A bear in a tree in Littleton, CO backyard, July 7, 2020. Photo Courtesy of Jason Clay, Colorado Parks and Wildlife.

Bear encounters with people were down in 2020, with trash being left in unsecured containers blamed for the bulk of them, Colorado Parks and Wildlife said.

Nearly 4,943 reports about bears were filed in 2020 compared to 5,369 in 2019. Of the 4,943 encounters, a third were trash-related. While the number of encounters dropped, bears’ habituation to humans is a major concern for Colorado Parks and Wildlife because encounters can lead to more bears being euthanized.

“The goal of every wildlife officer in Colorado is to perpetuate the wildlife resource, not eliminate it,” Matt Yamashita, area wildlife manager for Glenwood Springs, Aspen and Vail area, said in a Colorado Parks and Wildlife Q&A.

During 2020, 120 bears were euthanized — a significant increase from 92 in 2019 and 63 in 2018.

Bear encounter map

Map of bear reports documented in 2020.

Any time a bear poses a threat to human health and safety they must be put down, said Bill Vogrin, spokesman for Colorado Parks and Wildlife’s southeast region.

“If a bear enters a house or lays a paw on a human, we have no choice,” Vogrin said.

Teaching bears to fear humans instead of viewing them as a source of food is imperative and it’s up to people to do, Vogrin said. Securing trash, locking windows and doors and cleaning grills are all ways people can help prevent attracting bears.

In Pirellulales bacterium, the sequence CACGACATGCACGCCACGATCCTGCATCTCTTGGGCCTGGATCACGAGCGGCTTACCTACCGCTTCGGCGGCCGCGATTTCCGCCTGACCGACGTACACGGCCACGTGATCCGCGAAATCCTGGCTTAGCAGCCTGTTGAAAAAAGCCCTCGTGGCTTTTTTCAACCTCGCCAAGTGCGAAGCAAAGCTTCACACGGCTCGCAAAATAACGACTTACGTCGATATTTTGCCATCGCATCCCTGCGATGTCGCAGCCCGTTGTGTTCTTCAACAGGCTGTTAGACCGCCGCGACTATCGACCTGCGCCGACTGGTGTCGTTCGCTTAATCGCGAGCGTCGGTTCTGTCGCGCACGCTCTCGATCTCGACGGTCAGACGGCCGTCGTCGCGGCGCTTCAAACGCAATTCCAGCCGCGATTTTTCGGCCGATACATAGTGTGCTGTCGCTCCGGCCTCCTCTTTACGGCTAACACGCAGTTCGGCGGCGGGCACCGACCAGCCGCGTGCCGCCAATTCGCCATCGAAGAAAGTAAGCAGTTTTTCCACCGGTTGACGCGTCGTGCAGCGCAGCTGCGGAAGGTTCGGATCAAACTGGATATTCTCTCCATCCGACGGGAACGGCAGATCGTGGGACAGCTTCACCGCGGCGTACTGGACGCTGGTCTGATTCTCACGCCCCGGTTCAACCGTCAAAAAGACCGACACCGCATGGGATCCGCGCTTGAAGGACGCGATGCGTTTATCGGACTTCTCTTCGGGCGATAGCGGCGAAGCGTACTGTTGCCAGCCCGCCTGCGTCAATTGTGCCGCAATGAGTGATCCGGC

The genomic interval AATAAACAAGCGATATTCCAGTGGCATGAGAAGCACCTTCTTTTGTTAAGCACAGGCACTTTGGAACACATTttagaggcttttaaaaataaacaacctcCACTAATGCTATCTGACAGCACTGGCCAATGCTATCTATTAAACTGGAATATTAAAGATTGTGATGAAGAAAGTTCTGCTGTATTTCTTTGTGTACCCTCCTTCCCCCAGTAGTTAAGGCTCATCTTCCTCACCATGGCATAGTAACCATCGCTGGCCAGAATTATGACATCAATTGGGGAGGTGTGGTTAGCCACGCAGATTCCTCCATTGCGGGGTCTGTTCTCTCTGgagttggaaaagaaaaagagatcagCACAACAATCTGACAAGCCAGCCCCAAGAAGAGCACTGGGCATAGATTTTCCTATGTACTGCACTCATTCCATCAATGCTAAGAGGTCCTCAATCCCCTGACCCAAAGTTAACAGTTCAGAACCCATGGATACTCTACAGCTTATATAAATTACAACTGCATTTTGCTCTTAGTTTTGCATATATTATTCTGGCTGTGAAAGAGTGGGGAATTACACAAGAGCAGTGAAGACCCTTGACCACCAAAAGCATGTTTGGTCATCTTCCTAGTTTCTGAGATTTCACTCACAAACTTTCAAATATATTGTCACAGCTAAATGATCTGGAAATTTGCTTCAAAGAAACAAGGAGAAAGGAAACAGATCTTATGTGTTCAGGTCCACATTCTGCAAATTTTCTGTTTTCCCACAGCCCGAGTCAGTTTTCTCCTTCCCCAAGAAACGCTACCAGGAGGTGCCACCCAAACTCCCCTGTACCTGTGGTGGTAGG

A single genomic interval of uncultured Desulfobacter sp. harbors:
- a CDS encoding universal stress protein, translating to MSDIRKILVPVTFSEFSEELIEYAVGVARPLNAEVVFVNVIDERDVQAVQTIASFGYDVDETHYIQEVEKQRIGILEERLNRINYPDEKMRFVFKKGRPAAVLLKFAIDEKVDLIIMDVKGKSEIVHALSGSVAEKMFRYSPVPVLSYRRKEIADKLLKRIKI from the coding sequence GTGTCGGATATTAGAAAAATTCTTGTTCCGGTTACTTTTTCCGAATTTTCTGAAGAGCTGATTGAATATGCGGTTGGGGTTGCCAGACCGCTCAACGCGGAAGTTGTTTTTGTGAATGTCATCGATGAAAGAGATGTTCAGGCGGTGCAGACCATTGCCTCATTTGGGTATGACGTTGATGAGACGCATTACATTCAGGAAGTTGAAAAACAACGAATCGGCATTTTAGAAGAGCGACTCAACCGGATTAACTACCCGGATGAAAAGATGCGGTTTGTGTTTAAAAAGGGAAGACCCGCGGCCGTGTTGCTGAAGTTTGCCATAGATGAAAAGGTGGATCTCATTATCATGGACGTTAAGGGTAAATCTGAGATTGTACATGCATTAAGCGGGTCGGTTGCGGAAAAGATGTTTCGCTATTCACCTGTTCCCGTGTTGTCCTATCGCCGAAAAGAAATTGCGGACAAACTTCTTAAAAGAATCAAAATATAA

Any bear that Colorado Parks and Wildlife has to handle receives a “strike” and is tagged. If a bear gets two strikes, the agency’s policy is to euthanize that bear. Often the agency tries to use techniques like hazing to save giving bears strikes. Hazing involves using loud noises to a create negative association for bears seeking food from humans to reinstill their fear of humans.

The Pikes Peak region had upward of 600 bear encounters in 2020, including two cubs captured in Acacia Park in downtown Colorado Springs.

When cubs are separated from their mother, they are placed in rehabilitation programs such as Wet Mountain Wildlife Rehabilitation, an animal center in southern Colorado so they can be reintroduced into the wild.

But the challenges of human encounters with bears is not likely to disappear anytime soon. Wildfires and periods of drought can drive bears to rely on humans in an unhealthy way.

“In areas where human-bear conflict already exists, loss of natural food sources often lures bears into seeking human-related food sources (trash, bird feeders, fruit trees), which can offset food shortages and mitigate the natural biological checks that control bear populations,” Yamashita said. “With a finite amount of room and increasing numbers of both humans and bears it is inevitable that there will be more conflicts.”



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